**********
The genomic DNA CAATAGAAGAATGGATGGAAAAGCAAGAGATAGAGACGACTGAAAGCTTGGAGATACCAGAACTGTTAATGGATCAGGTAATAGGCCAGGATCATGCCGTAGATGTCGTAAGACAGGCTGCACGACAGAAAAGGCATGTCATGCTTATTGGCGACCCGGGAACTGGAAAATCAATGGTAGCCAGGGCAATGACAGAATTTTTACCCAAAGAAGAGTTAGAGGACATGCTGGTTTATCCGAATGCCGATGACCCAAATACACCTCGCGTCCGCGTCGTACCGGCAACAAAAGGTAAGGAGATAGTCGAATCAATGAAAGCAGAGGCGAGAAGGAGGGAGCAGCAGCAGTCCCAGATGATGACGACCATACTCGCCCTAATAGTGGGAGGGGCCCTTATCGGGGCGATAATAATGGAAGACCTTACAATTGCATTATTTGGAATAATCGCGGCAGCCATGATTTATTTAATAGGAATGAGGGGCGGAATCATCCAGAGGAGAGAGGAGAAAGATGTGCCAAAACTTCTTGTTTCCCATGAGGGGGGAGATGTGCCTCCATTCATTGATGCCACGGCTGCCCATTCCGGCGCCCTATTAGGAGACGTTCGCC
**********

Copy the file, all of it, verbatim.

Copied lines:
The genomic DNA CAATAGAAGAATGGATGGAAAAGCAAGAGATAGAGACGACTGAAAGCTTGGAGATACCAGAACTGTTAATGGATCAGGTAATAGGCCAGGATCATGCCGTAGATGTCGTAAGACAGGCTGCACGACAGAAAAGGCATGTCATGCTTATTGGCGACCCGGGAACTGGAAAATCAATGGTAGCCAGGGCAATGACAGAATTTTTACCCAAAGAAGAGTTAGAGGACATGCTGGTTTATCCGAATGCCGATGACCCAAATACACCTCGCGTCCGCGTCGTACCGGCAACAAAAGGTAAGGAGATAGTCGAATCAATGAAAGCAGAGGCGAGAAGGAGGGAGCAGCAGCAGTCCCAGATGATGACGACCATACTCGCCCTAATAGTGGGAGGGGCCCTTATCGGGGCGATAATAATGGAAGACCTTACAATTGCATTATTTGGAATAATCGCGGCAGCCATGATTTATTTAATAGGAATGAGGGGCGGAATCATCCAGAGGAGAGAGGAGAAAGATGTGCCAAAACTTCTTGTTTCCCATGAGGGGGGAGATGTGCCTCCATTCATTGATGCCACGGCTGCCCATTCCGGCGCCCTATTAGGAGACGTTCGCC